Bobbin Thread Doesn’t Always Need to Match

It is not always necessary for the bobbin thread to match the top thread when sewing.

Using a matching top and bobbin thread can often create a more cohesive and polished look to the finished project.

One common situation in which I find it acceptable to use a different color or type of bobbin thread is when using a decorative or specialty stitch on the top thread.

The bobbin thread is not always visible on the finished project, so using a different color or type of thread can be a way to save time and thread without affecting the overall look of the project.

Using a clear or monofilament thread on the bobbin can create a more invisible seam on sheer or transparent fabrics, or using a metallic thread on the bobbin can add a subtle shimmer or sparkle to the finished project.

Whether the bobbin thread needs to match the top thread will depend on the specific sewing project and the desired outcome.

In some cases, using a matching top and bobbin thread can create a more cohesive and polished look, but in other cases, using a different color or type of bobbin thread can be a useful and effective technique.

How to choose the right thread for sewing

Thread is available in many weights and sizes. Matching thread thickness with fabric thickness and weight generally gives good results.

Typically, thick thread is stronger and more visible than fine thread, so determine how much seam stress your sewing project will be subjected to and choose thread thickness accordingly.

Bobbin thread does not need to be the same color

How to thread your sewing machine needle

  • Place a spool of sewing thread on your machine
  • Pull the thread out and wind it around your bobbin
  • Put the bobbin on your machine’s bobbin pin
  • Engage the bobbin winder by pressing the paddle
  • Cut and wrap the spool thread around the guide
  • Pull the thread down around the catch
  • Wrap the thread around the take up lever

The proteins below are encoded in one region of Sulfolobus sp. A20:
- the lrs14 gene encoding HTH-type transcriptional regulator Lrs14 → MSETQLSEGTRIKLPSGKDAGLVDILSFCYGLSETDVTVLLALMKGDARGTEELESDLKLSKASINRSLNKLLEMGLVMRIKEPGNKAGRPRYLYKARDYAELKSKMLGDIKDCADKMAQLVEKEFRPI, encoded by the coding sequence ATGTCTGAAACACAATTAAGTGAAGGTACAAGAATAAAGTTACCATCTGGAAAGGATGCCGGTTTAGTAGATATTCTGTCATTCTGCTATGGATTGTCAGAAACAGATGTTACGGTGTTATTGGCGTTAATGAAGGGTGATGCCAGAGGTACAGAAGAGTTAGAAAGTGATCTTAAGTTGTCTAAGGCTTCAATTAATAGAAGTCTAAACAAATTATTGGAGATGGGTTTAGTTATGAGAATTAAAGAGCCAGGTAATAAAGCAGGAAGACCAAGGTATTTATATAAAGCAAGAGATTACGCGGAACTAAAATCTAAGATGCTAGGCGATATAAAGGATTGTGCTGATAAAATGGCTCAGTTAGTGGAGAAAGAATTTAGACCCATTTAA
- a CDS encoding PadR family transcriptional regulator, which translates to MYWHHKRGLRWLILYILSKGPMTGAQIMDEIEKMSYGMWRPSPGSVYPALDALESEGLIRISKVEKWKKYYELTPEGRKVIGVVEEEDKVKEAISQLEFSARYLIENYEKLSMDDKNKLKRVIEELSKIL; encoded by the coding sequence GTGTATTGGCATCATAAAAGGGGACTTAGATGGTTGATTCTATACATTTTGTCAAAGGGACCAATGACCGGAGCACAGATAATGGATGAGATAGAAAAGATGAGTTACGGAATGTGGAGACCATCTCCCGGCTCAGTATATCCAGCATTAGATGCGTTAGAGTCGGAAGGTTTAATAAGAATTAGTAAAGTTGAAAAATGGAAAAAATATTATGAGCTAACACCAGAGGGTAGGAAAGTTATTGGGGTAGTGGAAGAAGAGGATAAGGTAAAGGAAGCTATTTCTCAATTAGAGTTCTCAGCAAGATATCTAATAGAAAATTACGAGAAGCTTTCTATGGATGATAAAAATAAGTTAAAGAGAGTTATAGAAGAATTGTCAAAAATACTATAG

• Lastly, thread the needle and drop in your bobbin

Best overlock thread colors to use

For ease of use try to match the tone of a fabric but not necessarily when choosing overlock thread. Example: Use a medium green thread in an overlock stitch over a dark green fabric.

The benefit of this approach is that the slight contrast makes it easy to see where your overlock stitch threads lay.

Thread to use for Overlocker machines

For great results on your overlocker machine, use good quality, branded, lint free thread.

Overlocker thread comes on spools which are larger than traditional sewing machine spools, and they are designed to stand upright on the machine.

The reason you want a branded thread with the company name marked on the spool is because you’ll know the company stands behind the quality of their product.

Cone thread, use on your sewing machine

Cone thread as it’s most often referred to is just regular sewing thread on a larger spool.

You can use cone thread on your home sewing machine, though you will need to add an attachment to make it work properly.

Cones of thread are larger than regular spools of thread and may not fit on your standard spool holder.

Thread Colors are (almost) universal

Ordering thread of a specific color from a color card that fails to match your fabric can be frustrating. Thankfully, thread manufacturers pay attention to the fabric colors of competitors more now than ever.

As a result, most thread colors are universal between brands and, most often, what you see on a color card is exactly what you get.

Serger thread doesn’t need to match

Serger sewing thread doesn’t need to match every color in your fabric. You will most often get eye pleasing results when matching only one color.

You can also use a base color from the same range of colors that matches none of them exactly.

Tip: Focus on lighter colors when no match is available because stronger colors draw the eye to them.

How to spot good bobbin thread

Good bobbin thread is as strong as any sewing machine top thread. Go ahead and compare their tensile strength by seeing how easily they break.

Pull the bobbin thread tight and scratch it lightly to see if it frays. Good bobbin thread should not be any more breakable than standard high quality thread.

Engage your thread guide to keep thread in place

The thread guide on your home sewing machine is a small metal hook-shaped ring typically located on the upper needle assembly.

By running thread through the thread guide, it is kept in place during the sewing process. Engage the thread guide to keep the thread moving smoothly between the spool and needle and to avoid frustrating tangles.